Overview of the Netherlands

I’ve always been interested in the Netherlands. In grade school, when we were assigned to do reports on a country of the world, I chose the Netherlands.

Most of my interest is probably due to the fact that three quarters of my ancestry is Dutch.  A few years after I completed the country report, I became interested in genealogy and was eventually able to trace parts of my family tree back to the 1400s.

Sunset in Burdaard,
the Netherlands – The Town Where my Ancestors Lived

In 2000, my mother and I were able to attend a family reunion in the Netherlands. We spent a short week in the country, but during that week I was bitten by a travel bug that has never gone away.

I’ve been back to the Netherlands several times since that first trip and I’m thinking about visiting again this fall.

A Little Background
Windmills in the Netherlands

The Netherlands is often referred to as Holland. There are two provinces, North Holland and South Holland, that hold about one third of the country’s population, which might be part of the reason the country is called Holland, but this name is incorrect. Even though “Holland” is not connected to the name of the country, it is common with tourists and investors – so common that websites for these industries use Holland in their name (holland.com).

The Netherlands promotes itself as a politically neutral country.  It is progressive socially, with legal, controlled prostitution and drug use. The Netherlands has strong welfare, health-care, and retirement systems. It ranks high in quality of life and happiness.

Our Distant Relatives in the Netherlands

I have friends and relatives who live in the Netherlands. I asked them if they’d rather live in the US. They said they’d rather stay where they are, even though taxes are higher. In the US, they would be afraid of becoming poor if they had health problems or when they retired. The economic system in the Netherlands takes care of its own.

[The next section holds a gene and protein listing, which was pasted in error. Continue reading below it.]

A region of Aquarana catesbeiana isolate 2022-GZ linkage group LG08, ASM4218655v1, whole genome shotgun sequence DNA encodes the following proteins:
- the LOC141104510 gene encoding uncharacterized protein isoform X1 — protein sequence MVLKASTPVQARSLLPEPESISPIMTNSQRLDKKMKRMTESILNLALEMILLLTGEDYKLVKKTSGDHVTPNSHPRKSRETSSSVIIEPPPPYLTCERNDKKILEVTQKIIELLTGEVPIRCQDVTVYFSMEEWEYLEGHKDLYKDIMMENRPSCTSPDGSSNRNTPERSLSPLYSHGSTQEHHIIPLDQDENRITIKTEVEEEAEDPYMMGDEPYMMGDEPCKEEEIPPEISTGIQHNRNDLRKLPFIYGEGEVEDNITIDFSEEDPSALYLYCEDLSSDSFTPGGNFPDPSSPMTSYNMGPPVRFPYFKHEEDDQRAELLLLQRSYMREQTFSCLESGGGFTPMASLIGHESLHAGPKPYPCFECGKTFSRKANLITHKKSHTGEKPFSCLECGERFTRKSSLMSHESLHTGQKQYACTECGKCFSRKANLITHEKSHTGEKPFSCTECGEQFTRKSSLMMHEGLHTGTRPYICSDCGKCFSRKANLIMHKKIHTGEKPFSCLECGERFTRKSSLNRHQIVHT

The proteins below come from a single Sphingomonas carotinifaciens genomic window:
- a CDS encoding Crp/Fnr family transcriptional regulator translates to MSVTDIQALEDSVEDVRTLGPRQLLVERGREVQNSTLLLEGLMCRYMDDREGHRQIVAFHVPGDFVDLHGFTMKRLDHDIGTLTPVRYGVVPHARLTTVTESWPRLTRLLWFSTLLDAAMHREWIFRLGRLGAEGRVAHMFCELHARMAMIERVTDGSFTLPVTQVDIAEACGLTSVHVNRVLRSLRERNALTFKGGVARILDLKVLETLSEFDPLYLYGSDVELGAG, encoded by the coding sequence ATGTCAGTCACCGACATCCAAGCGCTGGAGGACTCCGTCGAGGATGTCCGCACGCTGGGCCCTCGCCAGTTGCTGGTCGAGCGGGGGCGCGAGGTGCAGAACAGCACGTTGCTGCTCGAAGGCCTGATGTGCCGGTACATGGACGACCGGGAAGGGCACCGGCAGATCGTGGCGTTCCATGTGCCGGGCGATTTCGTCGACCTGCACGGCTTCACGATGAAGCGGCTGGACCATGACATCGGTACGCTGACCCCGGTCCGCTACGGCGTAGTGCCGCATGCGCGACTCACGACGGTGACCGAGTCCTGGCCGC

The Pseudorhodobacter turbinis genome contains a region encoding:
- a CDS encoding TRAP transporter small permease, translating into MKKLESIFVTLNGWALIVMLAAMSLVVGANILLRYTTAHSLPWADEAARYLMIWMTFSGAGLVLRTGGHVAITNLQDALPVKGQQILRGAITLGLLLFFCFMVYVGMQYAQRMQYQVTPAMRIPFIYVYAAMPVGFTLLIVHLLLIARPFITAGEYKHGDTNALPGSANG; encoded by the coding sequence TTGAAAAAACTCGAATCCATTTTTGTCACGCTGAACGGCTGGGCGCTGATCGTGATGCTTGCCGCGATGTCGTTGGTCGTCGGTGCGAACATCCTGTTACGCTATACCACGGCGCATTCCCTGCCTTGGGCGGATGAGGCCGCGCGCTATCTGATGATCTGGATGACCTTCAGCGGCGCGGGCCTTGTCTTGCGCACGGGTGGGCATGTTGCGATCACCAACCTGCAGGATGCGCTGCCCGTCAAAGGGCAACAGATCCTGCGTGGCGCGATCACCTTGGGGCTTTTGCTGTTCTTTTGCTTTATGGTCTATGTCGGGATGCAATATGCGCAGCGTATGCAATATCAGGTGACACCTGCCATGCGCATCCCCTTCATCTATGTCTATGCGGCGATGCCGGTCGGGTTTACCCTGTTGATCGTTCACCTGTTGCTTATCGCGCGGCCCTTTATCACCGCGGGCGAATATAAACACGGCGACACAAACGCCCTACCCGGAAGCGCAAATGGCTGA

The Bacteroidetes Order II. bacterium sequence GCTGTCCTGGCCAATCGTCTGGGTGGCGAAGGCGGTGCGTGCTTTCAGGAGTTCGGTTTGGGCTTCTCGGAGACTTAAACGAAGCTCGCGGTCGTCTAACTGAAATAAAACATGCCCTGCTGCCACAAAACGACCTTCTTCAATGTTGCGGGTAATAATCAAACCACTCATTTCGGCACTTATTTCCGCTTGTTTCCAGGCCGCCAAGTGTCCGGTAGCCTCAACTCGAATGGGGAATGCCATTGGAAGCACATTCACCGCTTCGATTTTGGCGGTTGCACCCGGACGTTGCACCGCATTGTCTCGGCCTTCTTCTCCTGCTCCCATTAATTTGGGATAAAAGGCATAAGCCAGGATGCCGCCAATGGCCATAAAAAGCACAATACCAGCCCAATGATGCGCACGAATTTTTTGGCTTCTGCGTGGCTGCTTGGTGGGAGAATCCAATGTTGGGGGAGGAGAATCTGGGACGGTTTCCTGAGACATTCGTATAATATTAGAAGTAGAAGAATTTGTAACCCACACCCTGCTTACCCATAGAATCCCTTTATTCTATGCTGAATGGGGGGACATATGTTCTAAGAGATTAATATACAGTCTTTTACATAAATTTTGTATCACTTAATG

For hundreds of  years, the Netherlands struggled to become a country. Because of its size, it was not able to gain much of a stronghold over larger, more powerful surrounding countries.

It wasn’t until the seventeenth century that some unity was achieved.  The Dutch Golden Age, when the country excelled in trade, science, and art, became somewhat of a turning point. Throughout this time and for years after, wars were still fought and invasions were attempted by larger countries in order to gain control.

Grave Memorial to William of Orange

During the late 18th and the 19th centuries, the Netherlands stabilized itself through William of Orange and King William I. The Southern Netherlands rebelled and gained independence as Belgium in 1830. When William III died in 1890 with no male heirs, ties with Luxembourg were also cut. The three countries – the Netherlands, Belgium, and Luxembourg – were now independent.

Then Netherlands was able to remain neutral during WWI, because of its importance as a port country. In WWII, however, Germany successfully invaded the country. Over 100,000 Dutch Jews were sent to their deaths at concentration camps. Thousands of Dutch people risked their lives to hide Jews, but thousands more fought alongside the Germans.

After the war, international pressure caused the Netherlands to release its colonies. Bonaire, Sint Eustatius, and Saba remain as independent municipalities that are part of the Kingdom of the Netherlands.


The Netherlands has a king, presently King William-Alexander, but he has limited powers. The government is a democracy with a multi-party system. The party holding the majority has changed frequently over the years. Coalitions are formed among the parties to rule the country.

The country is divided into twelve provinces, each governed by a King’s Commissioner. My ancestors came from Friesland and Groningen in the north and Zeeland in the south.


The word “Netherlands” means low country – much of the country of the Netherlands is below sea level or has been reclaimed from the sea. Centuries ago, the Dutch began digging ditches and building dikes in order to control the water. The draining of the land cause the peat-heavy soil to compress, lowering the level of the land even more.